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Penfield and Enos: Outage planning in the COVID-19 era
Energy Harbor’s Beaver Valley plant, located about 34 miles northwest of Pittsburgh, Pa., was one of many nuclear sites preparing for a scheduled outage as the coronavirus pandemic intensified in March. The baseline objective of any planned outage—to complete refueling on time and get back to producing power—was complicated by the need to prevent the transmission of COVID-19.
While over 200 of the plant’s 850 staff members worked from home to support the outage, about 800 contractors were brought in for jobs that could only be done on-site. Nuclear News Staff Writer Susan Gallier talked with Beaver Valley Site Vice President Rod Penfield and General Plant Manager Matt Enos about the planning and communication required.
Beaver Valley can look forward to several more outages in the future, now that plans to shut down the two Westinghouse pressurized water reactors, each rated at about 960 MWe, were reversed in March. “The deactivation announcement happened in the middle of all our planning,” Enos said. “It’s a shame we haven’t had a chance to get together as a large group and celebrate that yet.”
While the focus remains on safe pandemic operations, the site now has two causes for celebration: an outage success and a long future ahead.
M. Andersson, D. Blanchet, H. Nylén, R. Jacqmin
Nuclear Science and Engineering | Volume 185 | Number 2 | February 2017 | Pages 277-293
Technical Paper | dx.doi.org/10.1080/00295639.2016.1272359
Articles are hosted by Taylor and Francis Online.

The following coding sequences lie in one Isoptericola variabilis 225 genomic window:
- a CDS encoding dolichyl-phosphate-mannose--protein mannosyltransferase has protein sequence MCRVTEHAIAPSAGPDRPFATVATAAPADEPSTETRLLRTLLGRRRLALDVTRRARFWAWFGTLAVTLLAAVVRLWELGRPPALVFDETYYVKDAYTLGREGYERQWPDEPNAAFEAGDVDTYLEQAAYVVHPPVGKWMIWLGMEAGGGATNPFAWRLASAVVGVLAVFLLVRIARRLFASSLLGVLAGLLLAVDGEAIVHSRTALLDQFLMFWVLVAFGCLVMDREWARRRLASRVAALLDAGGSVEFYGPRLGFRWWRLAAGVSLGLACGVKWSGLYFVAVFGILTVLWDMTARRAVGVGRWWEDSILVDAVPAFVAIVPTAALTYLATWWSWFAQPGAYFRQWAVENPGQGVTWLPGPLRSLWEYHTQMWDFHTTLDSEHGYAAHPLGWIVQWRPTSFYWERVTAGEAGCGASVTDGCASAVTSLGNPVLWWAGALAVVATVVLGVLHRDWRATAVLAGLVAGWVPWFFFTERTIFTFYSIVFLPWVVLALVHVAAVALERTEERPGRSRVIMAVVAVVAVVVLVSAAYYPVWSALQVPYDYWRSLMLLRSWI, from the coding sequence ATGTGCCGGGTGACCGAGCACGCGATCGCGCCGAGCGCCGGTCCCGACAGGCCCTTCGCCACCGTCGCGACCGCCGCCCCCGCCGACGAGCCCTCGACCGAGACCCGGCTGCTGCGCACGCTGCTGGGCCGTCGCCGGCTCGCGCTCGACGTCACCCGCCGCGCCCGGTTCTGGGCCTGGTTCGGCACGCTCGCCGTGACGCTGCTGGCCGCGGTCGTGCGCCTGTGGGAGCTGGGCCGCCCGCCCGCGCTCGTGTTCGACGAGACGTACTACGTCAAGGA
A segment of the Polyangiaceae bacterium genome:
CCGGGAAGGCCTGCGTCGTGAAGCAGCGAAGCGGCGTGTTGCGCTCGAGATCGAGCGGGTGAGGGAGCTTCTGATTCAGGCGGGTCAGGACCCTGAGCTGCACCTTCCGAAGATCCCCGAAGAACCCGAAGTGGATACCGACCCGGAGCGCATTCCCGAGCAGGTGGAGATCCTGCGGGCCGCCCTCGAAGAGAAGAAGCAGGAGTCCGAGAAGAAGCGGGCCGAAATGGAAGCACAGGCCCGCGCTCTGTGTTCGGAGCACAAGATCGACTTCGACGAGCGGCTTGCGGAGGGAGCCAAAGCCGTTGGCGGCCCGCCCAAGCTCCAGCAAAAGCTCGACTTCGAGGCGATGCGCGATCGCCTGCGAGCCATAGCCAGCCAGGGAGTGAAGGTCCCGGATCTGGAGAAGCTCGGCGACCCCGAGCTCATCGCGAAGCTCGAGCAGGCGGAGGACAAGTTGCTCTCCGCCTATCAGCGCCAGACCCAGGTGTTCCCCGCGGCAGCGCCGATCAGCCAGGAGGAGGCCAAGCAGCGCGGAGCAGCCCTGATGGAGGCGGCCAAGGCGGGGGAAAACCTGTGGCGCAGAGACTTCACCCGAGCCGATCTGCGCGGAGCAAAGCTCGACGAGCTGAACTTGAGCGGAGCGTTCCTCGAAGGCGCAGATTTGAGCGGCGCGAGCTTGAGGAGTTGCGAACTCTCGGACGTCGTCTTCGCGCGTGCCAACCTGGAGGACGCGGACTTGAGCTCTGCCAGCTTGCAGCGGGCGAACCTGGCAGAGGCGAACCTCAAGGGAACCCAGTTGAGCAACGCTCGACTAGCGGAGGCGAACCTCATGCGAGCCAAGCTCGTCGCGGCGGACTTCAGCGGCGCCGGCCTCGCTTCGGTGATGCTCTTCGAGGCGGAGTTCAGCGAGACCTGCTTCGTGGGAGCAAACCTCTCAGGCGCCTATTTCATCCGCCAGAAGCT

Advanced sodium-cooled fast reactors with improved safety features such as the French Advanced Sodium Technological Reactor for Industrial Demonstration (ASTRID) CFV (French acronym of Coeur à Faible effet de Vide sodium, meaning low sodium void effect core) core concept are characterized by an axial heterogeneous core that will present a challenge for the homogenization procedures used today, taking into account all the different axial material transitions. Reliable modeling of the control rod and accurate prediction of the control rod worth are essential to determining the shutdown margins and to ensuring safe operation.
In this work (part II of two companion papers), two different homogenization schemes are compared. One is based on the traditional reactivity-equivalence procedure in two dimensions, and the other is a newly implemented three-dimensional (3-D) version of the reactivity-equivalence procedure, with approximations based on the results in the companion paper. The deterministic results are compared with a Monte Carlo reference.
Both cross-section sets from the two homogenization schemes yielded results within the requested ±5% error margin in reactivity. The largest discrepancy was found for the classical procedure for the case with a slightly inserted control rod (normal operating conditions). Both cross-section sets yielded similar power profiles in the fuel subassembly neighboring the control rod within the 2σ Monte Carlo standard deviation. Neither of the cross-section sets was able to predict the large gradients in capture rates close to the internal control rod interfaces.
The study showed that the traditional two-dimensional (2-D) reactivity-equivalence procedure produces homogenized cross sections that yield reliable results in a CFV-type core. One exception from this was found for slightly inserted control rods, where the effect of the follower-absorber interface could not be fully captured by the 2-D scheme, and for such cases, 3-D modeling is recommended.